Shortlist announced for inaugural £5,000 John McGahern Annual Book Prize

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The University of Liverpool’s Institute of Irish Studies is proud to announce the shortlist for the inaugural John McGahern Annual Book Prize, for the best debut novel or short story collection by an Irish writer or writer resident in Ireland.

In no particular order, the four titles selected to contend the £5,000 prize are:

  • Anne Griffin, When All is Said (Sceptre)
  • Adrian Duncan, Love Notes from a German Building Site (Lilliput)
  • Lucy Sweeney Byrne, Paris Syndrome (Banshee)
  • Nicole Flattery, Show Them a Good Time (The Stinging Fly)

The shortlist was compiled by a judging panel consisting of Professor of Irish Literature in the Institute of Irish Studies, Frank Shovlin; University of Liverpool Vice-Chancellor, Dame Professor Janet Beer; and Sarah Gilmartin, fiction reviewer at The Irish Times.

Professor Shovlin, who is currently researching John McGahern’s work and correspondence for an authorised biography, said: “We were impressed by the standard of the entries for the inaugural John McGahern Book Prize for debut Irish fiction, which came from across the genres.

“I am especially pleased to see the short story holding its own, with our final four books divided evenly between novels and stories.

“Entries came from both well-established publishing houses, and from smaller, newer operations, with themes ranging from the historical to the supernatural, to the comic. The standard of entries made it difficult for the shortlisting committee to select the shortlist from the 20 entries.”

An overall winner will be decided by award-winning Irish writer, and University of Liverpool Chancellor, Colm Toibin, before an announcement is made on July 15 2020.

Professor Shovlin provided his insight on the shortlisted titles:

Anne Griffin, When All is Said (Sceptre)

Through one man’s twilight-hour toasts to five people who defined his life, Griffin’s novel weaves a powerful and tender depiction of ordinary existence in all its flawed and quiet glory.

Adrian Duncan, Love Notes from a German Building Site (Lilliput)

Love Notes from a German Building Site is an oblique, haunted novel of quiet meditative intelligence. Adrian Duncan evokes the building of cities and the dislocated, ghostly lives that unfold amid their looming geometries.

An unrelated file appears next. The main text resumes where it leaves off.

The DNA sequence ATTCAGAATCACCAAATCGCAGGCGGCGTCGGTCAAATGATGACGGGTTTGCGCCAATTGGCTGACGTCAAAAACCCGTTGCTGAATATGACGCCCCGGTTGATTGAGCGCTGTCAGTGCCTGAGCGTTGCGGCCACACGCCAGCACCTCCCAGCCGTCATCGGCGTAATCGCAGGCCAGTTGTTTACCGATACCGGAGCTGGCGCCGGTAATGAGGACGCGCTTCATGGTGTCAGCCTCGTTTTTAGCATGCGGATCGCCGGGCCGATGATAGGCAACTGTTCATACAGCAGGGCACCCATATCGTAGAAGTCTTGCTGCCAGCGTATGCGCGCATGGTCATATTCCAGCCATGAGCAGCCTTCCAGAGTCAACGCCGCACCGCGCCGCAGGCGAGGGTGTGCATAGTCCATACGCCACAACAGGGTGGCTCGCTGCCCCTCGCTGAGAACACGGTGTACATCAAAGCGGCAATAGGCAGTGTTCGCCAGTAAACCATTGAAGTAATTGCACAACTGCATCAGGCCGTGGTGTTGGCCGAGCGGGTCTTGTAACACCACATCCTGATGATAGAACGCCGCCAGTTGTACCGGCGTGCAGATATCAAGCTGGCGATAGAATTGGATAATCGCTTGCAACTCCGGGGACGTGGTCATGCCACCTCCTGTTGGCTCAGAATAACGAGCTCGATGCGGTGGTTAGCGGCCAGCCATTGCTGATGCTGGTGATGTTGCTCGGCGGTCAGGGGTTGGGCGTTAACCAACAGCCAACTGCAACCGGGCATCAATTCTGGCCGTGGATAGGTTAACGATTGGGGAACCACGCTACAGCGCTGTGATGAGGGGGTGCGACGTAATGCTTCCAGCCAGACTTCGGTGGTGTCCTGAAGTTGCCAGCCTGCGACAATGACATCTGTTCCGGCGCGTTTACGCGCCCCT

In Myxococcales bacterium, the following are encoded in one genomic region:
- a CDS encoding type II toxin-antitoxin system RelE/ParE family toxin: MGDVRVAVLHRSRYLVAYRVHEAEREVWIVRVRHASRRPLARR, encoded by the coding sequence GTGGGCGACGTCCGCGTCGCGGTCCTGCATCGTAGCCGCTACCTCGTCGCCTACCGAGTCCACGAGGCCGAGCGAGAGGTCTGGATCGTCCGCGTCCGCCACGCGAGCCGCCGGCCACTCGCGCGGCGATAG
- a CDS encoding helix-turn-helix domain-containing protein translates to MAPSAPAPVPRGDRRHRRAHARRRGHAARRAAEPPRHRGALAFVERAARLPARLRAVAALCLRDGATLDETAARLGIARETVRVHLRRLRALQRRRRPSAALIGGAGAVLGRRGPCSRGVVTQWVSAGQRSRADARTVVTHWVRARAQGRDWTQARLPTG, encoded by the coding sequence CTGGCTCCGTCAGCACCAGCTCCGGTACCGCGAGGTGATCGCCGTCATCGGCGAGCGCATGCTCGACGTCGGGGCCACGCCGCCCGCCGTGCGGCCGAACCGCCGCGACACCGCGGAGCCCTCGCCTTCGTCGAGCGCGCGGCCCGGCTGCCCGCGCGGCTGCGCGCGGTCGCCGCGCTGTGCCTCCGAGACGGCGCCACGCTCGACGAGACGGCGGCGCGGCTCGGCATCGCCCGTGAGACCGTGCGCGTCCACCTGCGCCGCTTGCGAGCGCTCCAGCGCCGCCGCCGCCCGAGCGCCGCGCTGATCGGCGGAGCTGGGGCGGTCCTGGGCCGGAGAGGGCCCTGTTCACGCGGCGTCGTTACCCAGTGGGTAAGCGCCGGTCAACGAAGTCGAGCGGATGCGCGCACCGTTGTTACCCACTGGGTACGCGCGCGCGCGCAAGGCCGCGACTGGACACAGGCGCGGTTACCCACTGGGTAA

Lucy Sweeney Byrne, Paris Syndrome (Banshee)

Lucy Sweeney Byrne manages to capture both the weariness and optimism of the eternal traveller in this impressive debut collection of short stories. These portraits of the unfamiliar, exotic and occasionally threatening communities briefly inhabited by the protagonists are, at heart, meditations on home, belonging and self.

Nicole Flattery, Show Them a Good Time (The Stinging Fly)

A sense of otherworldly menace is at work in the fiction of Nicole Flattery, but the threats are all too familiar. Show Them a Good Time tells the stories of women slotted away into restrictive roles, and Flattery's characters demolish the boundaries of these limited and limiting social types with complexity and caustic intelligence.

Professor Shovlin added: “The four shortlisted works all stand testament to the robust health of the Irish literary scene. They combine the careful craft needed of any lasting prose fiction coupled with imaginative intelligence of a high order.”

Born in Dublin in 1934, and brought up in the West of Ireland, John McGahern is the author of six highly acclaimed novels and four collections of short stories, a play, an autobiography and a number of essays.

His novel Amongst Women – winner of both the GPA and Irish Times Award – was shortlisted for the Booker Prize and made into a four-part BBC television series.

His final book, Memoir, was published in 2005. John McGahern died in 2006.

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